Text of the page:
Packing for a trip

And I’m off to Dubai tomorrow, so just finished packing. I do hope I have everything I need. So there will be no real updates here for the next week, as I’m not taking my Surface with me. I have quite a lot planed anyway, so I don’t expect any time to edit. But you are welcome to follow me on my FB page and Instagram, where I will try and post some behind the camera stuff.

What’s in the bag

So while punting this together, I thought I show you what I plan to use. Just the main stuff, not all the little things, as that would make for a very long list :)

As you can see, I’m using three cameras. My main camera will be the Canon 5D mark IV. Then there is the Sony a7R with Metabones III adapter, which I use as a backup. And in the corner you can see the Sony RX100 that I like to use for the behind the camera stuff and some quick snaps. I prefer it to a mobile phone, as the quality is better and it has a F1.8 aperture.

On the lens side, going from widest to telephoto, there are the following: Canon 8-15 F4 Fisheye, Laowa 12mm f2.8 Zero-D, Canon 16-35mm f2.8, Canon 17mm TSE, Canon 24-70mm F2.8 and Canon 70-200mm F2.8 IS II. Yes, that’s a lot of lenses, but I like to vary them, as they give different views. And of course I don’t carry everything at all times :) I would take fewer lenses, like for instance leaving the 16-35 behind as I have a 17 and 24-70, but, I cant put filters on the 17, so I can’t. And so on :)

The last thing visible here in that small Vanguard pouch is the Nisi V5 pro filter holder, with a reduction for the Laowa 12mm lens, standard lenses and a polarizer filter. Yes, the filter holder has a very nice leather case from Nisi, but I find it’s needlessly big.

Btw. This bag is the Lowepro Vertex 200 AW.

Packing for a trip.

Busy Charles Bridge in Prague – Plotagraph

I’m in the middle of packing for my next trip and trying to decide what I need and what I can leave behind. It’s funny how quickly one reaches the airline limits for baggage :). But I’m still here, so for today I have for you another Plotagraph. This one from a photo taken from one of the towers of the Charles bridge in Prague. The clouds, water and the moving people really work nicely here.

You can check out my Plotagraph Pro review here, and a guide how to create them here.

(if you use an older web browser, you may only see a static image, if you are on a mobile, please hit the play button to see the Plotagraph in motion)

Clouds over Dubai – plotagraph

I’s slowly packing for my trip next week to Dubai. And while doing so, I thought I also share a Dubai photo with you. But as I not yet have any new ones, here is an older one, just animated with Plotagraph Pro.

You can check out my Plotagraph Pro review here, and a guide how to create them here.

(if you use an older web browser, you may only see a static image, if you are on a mobile, please hit the play button to see the Plotagraph in motion)

Photo licensing

I have been browsing Pixsy a bit recently. If you don’t know Pixsy, it’s a site to search the internet for you photos. You upload your library of photos, and they search for you. They do even more, but I will get to that in a different post. But what I noticed is, so many people and even companies, don’t bother to comply with licencing rules. Do they don’t know I could easily start suing them one by one and require payments for all the photos? I don’t want to do that, but maybe one day it will be to much to ignore. And since some of my photos are already licensed for exclusive use, I have my own obligations, and they can even create problems for me, which I will not allow.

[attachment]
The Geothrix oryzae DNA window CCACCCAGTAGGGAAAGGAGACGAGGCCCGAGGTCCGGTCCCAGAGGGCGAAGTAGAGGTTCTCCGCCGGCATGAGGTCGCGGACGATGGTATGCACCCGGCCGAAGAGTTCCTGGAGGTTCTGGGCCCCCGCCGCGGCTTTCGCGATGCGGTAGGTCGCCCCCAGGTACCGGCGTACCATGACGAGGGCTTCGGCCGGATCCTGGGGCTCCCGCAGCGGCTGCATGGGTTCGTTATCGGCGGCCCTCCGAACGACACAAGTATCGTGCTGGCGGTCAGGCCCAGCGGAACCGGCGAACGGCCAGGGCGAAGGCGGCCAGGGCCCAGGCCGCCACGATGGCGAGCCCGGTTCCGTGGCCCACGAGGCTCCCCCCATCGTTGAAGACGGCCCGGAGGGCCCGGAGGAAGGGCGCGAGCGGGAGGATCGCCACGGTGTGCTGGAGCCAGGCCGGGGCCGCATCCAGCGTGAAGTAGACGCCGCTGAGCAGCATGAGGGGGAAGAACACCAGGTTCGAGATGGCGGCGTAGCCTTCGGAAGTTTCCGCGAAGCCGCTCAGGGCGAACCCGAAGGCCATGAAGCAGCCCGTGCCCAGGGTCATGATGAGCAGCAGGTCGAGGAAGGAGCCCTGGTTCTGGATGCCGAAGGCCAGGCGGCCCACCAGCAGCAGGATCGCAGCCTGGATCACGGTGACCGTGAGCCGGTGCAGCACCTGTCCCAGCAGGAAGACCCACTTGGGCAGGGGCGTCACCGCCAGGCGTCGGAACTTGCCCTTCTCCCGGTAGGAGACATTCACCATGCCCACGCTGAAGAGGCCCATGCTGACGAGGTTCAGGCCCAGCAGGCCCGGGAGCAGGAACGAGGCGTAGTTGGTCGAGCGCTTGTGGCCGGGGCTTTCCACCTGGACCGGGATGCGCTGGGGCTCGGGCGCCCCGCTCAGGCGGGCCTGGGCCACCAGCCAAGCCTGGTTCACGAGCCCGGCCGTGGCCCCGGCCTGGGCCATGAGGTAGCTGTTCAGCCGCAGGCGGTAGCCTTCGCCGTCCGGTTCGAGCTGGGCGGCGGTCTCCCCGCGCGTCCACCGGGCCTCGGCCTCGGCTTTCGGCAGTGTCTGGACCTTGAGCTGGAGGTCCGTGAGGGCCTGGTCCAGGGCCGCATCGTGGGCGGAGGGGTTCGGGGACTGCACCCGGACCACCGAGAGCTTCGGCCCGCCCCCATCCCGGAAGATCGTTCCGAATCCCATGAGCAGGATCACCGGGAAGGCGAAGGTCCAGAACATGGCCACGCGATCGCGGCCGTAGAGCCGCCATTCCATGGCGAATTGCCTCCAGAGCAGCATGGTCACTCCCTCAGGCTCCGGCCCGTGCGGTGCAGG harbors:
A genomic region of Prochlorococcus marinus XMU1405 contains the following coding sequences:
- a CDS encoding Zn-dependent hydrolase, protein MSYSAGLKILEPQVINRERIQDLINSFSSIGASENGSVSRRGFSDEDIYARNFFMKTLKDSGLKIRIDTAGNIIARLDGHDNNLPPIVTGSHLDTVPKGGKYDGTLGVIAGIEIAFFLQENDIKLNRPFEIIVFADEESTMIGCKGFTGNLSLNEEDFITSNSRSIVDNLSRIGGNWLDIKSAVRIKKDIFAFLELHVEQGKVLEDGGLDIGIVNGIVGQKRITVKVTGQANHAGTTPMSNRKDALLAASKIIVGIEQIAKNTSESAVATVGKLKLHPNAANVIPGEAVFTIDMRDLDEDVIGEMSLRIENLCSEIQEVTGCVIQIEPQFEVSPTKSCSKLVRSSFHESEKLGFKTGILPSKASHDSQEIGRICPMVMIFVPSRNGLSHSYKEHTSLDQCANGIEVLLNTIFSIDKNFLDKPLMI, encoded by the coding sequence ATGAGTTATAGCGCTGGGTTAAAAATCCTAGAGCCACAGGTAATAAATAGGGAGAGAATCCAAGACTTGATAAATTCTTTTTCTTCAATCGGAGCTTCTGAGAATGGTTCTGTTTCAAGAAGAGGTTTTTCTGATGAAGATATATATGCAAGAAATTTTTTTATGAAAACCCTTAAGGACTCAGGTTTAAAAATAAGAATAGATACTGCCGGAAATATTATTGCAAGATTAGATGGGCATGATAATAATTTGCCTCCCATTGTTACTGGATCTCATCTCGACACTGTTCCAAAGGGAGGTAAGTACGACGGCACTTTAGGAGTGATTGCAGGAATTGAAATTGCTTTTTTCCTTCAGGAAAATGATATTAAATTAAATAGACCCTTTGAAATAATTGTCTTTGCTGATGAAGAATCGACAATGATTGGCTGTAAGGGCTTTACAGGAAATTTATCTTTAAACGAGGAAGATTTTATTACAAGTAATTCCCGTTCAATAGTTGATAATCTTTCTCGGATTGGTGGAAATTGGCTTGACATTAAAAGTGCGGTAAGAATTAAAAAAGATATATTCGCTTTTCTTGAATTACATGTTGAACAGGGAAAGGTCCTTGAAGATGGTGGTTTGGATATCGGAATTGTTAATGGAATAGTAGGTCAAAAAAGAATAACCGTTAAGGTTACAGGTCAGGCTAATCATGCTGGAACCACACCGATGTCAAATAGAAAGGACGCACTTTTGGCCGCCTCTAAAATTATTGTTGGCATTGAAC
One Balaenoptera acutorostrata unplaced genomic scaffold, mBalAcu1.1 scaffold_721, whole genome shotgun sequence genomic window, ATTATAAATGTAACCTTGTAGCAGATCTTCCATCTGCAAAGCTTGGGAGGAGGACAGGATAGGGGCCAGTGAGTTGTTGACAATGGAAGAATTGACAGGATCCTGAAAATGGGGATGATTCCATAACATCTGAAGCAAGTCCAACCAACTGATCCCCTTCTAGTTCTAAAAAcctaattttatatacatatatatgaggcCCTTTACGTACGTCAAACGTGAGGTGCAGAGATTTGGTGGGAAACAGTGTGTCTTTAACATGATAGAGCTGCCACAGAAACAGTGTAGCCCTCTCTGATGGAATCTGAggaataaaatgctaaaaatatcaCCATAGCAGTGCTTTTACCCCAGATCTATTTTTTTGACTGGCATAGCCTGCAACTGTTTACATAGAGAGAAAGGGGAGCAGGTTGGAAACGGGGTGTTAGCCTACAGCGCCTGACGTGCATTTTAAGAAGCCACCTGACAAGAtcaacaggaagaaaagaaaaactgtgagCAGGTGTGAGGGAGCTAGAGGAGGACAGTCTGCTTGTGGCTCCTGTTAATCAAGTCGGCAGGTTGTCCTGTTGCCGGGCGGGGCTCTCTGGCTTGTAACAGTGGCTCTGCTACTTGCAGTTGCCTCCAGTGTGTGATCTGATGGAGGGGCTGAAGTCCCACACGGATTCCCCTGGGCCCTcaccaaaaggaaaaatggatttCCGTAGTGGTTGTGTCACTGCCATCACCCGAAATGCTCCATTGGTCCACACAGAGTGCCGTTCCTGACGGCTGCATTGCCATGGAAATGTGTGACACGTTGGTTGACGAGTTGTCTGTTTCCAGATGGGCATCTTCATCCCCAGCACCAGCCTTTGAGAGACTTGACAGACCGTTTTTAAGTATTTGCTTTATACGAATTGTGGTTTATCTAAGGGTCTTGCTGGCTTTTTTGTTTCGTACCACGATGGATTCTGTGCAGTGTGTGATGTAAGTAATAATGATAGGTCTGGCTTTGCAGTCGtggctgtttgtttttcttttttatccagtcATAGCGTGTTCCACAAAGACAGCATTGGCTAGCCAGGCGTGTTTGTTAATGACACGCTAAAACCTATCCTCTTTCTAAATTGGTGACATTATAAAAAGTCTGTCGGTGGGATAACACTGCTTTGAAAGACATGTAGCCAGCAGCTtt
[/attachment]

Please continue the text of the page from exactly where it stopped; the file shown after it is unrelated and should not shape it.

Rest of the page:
But until that day, here is a bit of a reminder on how and when you can use my photos for free, and when you have to license them.

All my photos are shared under Creative Commons licence.

So you may download and share them further as long as you follow these three rules:

  • Attribution — Please always when you share my photos, note that I am the author, with my name Miroslav Pertrasko and link back to this site
  • Noncommercial — You may not use this work for commercial purposes, without my specific permission
  • No Derivative Works — You may not alter, transform, or build upon this work, without my specific permission

That said, let’s look at it more specificaly

Social media

First, there is social media. On any of them, Facebook, Twitter, Instagram, and more, you can share any of my photos, as long as you include the credit and link back to the blog. This is the same for personal accounts and company accounts. As long it’s sharing, anyone can do it as much as they want.

Of course, if anyone pretends they are the author of the photo, they will first get a nice message from me, and if its not resolved, a copyright claim. This I find just insulting and will not tolerate it.

Personal use

Personal use of the images in the sizes I shared on my various sites is free. So if you want to use it on your personal blog, print something small, use it in your photo album, and similar, you are free to do so. Of course with online use, please include my name and link back to this blog.

If you require a full size image, for instance you want to print a poster for your room, please head over to the Shop where you can buy a download copy for personal use, or contact me here.

Commercial use

Any commercial use is not free and requires a license fee to be payed. This is any use in brochures, flyers, promo materials, magazines, company websites, books and similar. Please take into account, that this includes all company websites. If you are a travel company, and want to use a photo on your site, you need a license. If you are a hotel and want the photo on your site, you need a license, and so on.